Criminal sanctions in European condominium legislation
Several other European condominium statutes provide that a chronic offender may be prosecmed for certain crimes or misdemeanours, with public insult being the most prominent. The Spanish Criminal Code contains the longest list of punishable offences including threats of physical violence, coercion, public slander, and indecent exposure to underage or mentally handicapped persons.22 Depending on the gravity of the offender’s behaviour, an offender’s activities, under the Italian Criminal Code, could qualify as crimes of indecent public behaviour, insult, libel, domestic violence, or stalking.23 Besides a suit based on nuisance, a civil claim based on insult to personality may also be filed in appropriate circumstances.24
South African case law
The first attempt to resort to a more radical sanction was made in a case heard in the Cape Provincial Division of South Africa. Body Corporate, Shaftesbury’
Sectional Title Scheme v Rippert’s Estate and Others.-5 Here the applicant’s (the corporation’s) founding pages revealed a chronological and meticulous record of contraventions of the bylaws of the scheme by the occupants of a unit from November 1998 to January 2002. The contraventions included ding dealing and sex work by ‘escorts’ occupying the apartment.26 The corporation sought a final interdict against the respondents (unit owner and occupiers), and in the event of non-compliance, an order for temporary ejectment (eviction) until compliance with the interdict.27 In the alternative, the corporation sought a prohibitory interdict, and in the event of non-compliance, leave to apply for an order holding the respondents in contempt of court and authorising warrants for their arrest.28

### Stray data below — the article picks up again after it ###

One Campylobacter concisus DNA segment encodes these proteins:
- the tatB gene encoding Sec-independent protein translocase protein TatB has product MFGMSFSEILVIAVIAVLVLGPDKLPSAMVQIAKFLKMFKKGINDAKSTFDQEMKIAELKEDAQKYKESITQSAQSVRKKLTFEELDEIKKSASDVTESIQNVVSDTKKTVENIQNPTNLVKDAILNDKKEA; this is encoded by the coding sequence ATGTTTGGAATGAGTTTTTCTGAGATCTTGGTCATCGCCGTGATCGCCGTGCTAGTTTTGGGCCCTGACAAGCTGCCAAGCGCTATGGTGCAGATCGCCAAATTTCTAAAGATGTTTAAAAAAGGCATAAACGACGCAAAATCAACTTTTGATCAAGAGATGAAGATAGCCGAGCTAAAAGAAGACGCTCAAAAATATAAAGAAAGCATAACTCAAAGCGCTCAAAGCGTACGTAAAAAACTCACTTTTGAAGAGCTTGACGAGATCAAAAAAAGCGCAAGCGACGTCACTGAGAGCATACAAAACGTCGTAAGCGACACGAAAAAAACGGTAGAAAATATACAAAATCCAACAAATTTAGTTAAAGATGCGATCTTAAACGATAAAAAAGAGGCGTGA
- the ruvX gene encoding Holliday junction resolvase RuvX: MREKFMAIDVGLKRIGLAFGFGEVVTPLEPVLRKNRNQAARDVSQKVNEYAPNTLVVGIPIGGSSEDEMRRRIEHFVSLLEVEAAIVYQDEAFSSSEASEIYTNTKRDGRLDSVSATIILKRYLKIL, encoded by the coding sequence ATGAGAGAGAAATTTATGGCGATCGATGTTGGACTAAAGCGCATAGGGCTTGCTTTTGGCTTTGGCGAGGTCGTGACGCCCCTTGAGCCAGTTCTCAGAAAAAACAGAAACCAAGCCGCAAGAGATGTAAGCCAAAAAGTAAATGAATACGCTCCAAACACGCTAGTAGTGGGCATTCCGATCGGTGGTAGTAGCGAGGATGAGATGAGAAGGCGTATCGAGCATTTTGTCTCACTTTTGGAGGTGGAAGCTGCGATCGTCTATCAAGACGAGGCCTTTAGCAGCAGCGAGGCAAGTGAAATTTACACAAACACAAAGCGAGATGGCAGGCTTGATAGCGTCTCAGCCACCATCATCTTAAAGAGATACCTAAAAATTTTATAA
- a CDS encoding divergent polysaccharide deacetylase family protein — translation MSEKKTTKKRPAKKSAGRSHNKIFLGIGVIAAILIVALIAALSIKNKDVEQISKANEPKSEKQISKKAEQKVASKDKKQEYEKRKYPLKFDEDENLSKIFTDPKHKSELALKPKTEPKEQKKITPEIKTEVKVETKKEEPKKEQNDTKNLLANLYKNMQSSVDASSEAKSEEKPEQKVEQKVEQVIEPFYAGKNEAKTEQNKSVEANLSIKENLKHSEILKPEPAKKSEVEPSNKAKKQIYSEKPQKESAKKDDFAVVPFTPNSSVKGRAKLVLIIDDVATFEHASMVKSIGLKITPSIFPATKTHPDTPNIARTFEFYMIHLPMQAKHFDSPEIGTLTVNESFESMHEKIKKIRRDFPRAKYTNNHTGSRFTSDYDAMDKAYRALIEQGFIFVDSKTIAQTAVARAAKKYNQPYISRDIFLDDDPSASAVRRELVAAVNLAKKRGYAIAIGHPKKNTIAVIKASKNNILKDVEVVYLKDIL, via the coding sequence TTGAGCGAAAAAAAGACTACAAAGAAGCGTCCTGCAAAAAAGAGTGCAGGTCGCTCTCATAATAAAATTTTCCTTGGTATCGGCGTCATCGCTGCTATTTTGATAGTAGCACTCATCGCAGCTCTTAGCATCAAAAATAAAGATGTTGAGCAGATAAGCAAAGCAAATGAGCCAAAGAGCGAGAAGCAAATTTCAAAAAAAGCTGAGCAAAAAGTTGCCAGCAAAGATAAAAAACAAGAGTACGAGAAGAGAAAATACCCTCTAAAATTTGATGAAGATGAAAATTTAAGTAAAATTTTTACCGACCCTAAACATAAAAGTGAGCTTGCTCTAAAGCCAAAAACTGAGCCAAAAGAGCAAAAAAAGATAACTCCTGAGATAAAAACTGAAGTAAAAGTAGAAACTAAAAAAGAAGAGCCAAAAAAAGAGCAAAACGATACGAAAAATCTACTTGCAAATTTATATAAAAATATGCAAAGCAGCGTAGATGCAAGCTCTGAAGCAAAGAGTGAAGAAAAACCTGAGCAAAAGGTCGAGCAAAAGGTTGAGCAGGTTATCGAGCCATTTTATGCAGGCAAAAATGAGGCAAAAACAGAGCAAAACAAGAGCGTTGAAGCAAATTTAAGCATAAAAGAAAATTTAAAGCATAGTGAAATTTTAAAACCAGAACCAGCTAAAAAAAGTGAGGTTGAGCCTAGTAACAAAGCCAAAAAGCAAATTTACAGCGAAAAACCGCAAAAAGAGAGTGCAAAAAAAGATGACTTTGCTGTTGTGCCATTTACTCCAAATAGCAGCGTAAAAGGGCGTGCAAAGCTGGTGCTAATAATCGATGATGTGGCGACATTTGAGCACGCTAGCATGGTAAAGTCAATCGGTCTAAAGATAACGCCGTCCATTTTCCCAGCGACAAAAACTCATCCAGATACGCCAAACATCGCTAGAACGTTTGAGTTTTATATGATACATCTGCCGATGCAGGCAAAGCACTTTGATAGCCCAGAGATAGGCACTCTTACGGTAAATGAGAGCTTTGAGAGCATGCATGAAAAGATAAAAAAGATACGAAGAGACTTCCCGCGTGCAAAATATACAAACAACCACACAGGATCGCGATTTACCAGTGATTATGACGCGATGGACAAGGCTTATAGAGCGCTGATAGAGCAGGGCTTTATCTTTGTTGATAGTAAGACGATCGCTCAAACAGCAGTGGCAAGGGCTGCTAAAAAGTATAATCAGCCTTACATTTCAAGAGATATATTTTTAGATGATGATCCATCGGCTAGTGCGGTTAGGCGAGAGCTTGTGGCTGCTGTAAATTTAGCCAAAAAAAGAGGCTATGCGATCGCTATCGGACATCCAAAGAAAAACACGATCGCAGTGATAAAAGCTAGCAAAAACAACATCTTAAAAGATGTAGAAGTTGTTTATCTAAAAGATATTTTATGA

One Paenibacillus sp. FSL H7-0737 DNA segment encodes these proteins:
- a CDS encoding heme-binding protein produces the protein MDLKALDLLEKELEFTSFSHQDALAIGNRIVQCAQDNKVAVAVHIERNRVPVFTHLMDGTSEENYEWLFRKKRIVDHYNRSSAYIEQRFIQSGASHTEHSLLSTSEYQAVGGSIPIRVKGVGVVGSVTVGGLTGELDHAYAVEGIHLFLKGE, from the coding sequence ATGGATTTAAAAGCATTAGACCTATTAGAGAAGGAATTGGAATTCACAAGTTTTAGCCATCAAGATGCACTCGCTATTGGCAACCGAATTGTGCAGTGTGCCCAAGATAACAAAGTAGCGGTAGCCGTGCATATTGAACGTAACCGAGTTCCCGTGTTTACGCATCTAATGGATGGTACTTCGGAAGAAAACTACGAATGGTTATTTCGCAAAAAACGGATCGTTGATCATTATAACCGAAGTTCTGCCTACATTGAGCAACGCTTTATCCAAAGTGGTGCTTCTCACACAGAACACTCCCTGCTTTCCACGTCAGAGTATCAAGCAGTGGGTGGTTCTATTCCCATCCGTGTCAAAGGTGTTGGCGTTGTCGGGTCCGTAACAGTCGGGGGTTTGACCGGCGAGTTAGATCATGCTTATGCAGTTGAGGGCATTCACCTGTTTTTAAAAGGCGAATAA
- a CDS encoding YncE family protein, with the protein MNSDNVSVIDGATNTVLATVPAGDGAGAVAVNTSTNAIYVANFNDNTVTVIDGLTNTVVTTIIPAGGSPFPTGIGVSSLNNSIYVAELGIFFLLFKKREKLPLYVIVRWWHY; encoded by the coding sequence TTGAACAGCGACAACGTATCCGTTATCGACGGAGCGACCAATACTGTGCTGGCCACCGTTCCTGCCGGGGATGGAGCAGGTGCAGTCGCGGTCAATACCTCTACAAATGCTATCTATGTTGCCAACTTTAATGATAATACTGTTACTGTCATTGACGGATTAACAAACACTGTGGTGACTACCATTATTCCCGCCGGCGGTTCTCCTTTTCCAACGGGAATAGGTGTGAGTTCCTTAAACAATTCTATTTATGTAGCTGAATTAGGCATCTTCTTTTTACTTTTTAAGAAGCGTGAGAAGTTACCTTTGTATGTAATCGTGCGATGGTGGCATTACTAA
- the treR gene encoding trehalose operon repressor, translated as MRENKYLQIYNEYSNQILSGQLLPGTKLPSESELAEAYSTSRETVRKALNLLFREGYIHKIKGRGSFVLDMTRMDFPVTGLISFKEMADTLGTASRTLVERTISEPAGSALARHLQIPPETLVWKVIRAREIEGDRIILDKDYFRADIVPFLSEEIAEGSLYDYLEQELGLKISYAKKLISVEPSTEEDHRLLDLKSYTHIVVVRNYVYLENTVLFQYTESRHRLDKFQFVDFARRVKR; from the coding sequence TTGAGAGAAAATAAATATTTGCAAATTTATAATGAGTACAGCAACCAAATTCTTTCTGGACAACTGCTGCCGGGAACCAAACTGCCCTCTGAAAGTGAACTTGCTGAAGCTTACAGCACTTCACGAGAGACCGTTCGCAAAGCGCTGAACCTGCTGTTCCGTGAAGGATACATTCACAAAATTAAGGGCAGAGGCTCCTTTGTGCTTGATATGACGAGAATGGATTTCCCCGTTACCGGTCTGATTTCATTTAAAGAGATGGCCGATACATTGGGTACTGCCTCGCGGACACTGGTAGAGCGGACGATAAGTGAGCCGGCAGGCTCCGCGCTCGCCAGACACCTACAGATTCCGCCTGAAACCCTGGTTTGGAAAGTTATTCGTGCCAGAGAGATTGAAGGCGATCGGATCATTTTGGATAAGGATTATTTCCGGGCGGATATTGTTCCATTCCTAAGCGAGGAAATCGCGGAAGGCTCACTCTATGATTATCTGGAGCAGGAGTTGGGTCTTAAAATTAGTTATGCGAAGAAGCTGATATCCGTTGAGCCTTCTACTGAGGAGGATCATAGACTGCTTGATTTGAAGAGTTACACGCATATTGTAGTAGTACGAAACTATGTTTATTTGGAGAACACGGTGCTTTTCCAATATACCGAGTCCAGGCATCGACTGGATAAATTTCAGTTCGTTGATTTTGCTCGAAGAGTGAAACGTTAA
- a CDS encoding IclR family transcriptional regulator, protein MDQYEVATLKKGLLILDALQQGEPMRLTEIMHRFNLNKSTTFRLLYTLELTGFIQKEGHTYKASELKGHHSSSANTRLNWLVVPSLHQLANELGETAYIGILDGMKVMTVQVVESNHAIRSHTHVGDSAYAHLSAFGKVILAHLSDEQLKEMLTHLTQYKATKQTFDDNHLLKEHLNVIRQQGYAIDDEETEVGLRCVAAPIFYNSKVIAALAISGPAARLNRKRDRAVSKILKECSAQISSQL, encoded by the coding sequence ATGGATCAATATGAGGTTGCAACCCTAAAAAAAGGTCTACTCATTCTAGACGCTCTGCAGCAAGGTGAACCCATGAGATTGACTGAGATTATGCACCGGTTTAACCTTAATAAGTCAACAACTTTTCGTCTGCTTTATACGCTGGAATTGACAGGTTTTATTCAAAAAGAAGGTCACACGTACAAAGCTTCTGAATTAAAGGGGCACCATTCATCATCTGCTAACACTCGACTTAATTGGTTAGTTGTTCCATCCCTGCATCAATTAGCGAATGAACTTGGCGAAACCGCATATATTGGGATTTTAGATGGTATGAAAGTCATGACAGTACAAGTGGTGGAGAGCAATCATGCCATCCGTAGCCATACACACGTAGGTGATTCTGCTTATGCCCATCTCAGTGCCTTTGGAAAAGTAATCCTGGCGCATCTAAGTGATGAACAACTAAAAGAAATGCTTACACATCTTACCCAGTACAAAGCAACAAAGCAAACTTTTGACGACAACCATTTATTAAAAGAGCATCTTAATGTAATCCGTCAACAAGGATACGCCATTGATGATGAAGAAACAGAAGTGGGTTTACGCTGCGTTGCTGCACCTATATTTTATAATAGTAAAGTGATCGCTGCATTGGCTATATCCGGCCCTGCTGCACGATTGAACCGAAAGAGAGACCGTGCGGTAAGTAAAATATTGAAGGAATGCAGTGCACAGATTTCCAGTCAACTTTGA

The South African court emphasised the social need for owners corporations to enforce compliance with bylaws, even at the price of owners and occupiers being deprived of their right to reside in the condominium in circumstances where they constantly and deliberately contravene rules. In this regard, the court then referred to the Spanish Statute on Horizontal Property, which allows a court under certain narrowly defined circumstances to deprive a rulebreaker of their right to reside in a unit for up to three years depending on the seriousness of the contravention. However, the court concluded that no South African legislative provision authorised an eviction order in the present circumstances, more so because the corporation had not provided a legal basis for an eviction order in the scheme’s bylaws.29
Nevertheless, the court granted the alternative remedy that was sought; namely a prohibitory injunction compelling the respondents to abide by the conduct rules, and in the event of non-compliance, leave to apply for an order of contempt of court and authorising warrants of arrest and imprisonment for court-determined periods.30 However, the interdependence of sectional owners living together in an ownership community renders a prohibitive interdict inadequate, and indeed inappropriate. A successful application for an injunction could cause distrust amongst owners and have a permanent impact on the harmony of the community. In instances where the injunction must be sought in the High Court, the expense and protracted nature of the judicial process militate against its efficiency.31
Since October 7,2016, it would have been cheaper and swifter for the corporation or any owner materially affected by the nuisance to obtain an order from a regional ombud consistent with the Community Schemes Ombud Service Act32 to stop the nuisance. However, frequent visits to the Ombud Service will be an inappropriate way to maintain peace and harmony in a sectional title scheme in cases of persistent grave misconduct and contraventions of bylaws, because neighbours constantly litigating against each other is also not conducive to social harmony (on litigiousness in condominiums, see Lippert, this volume).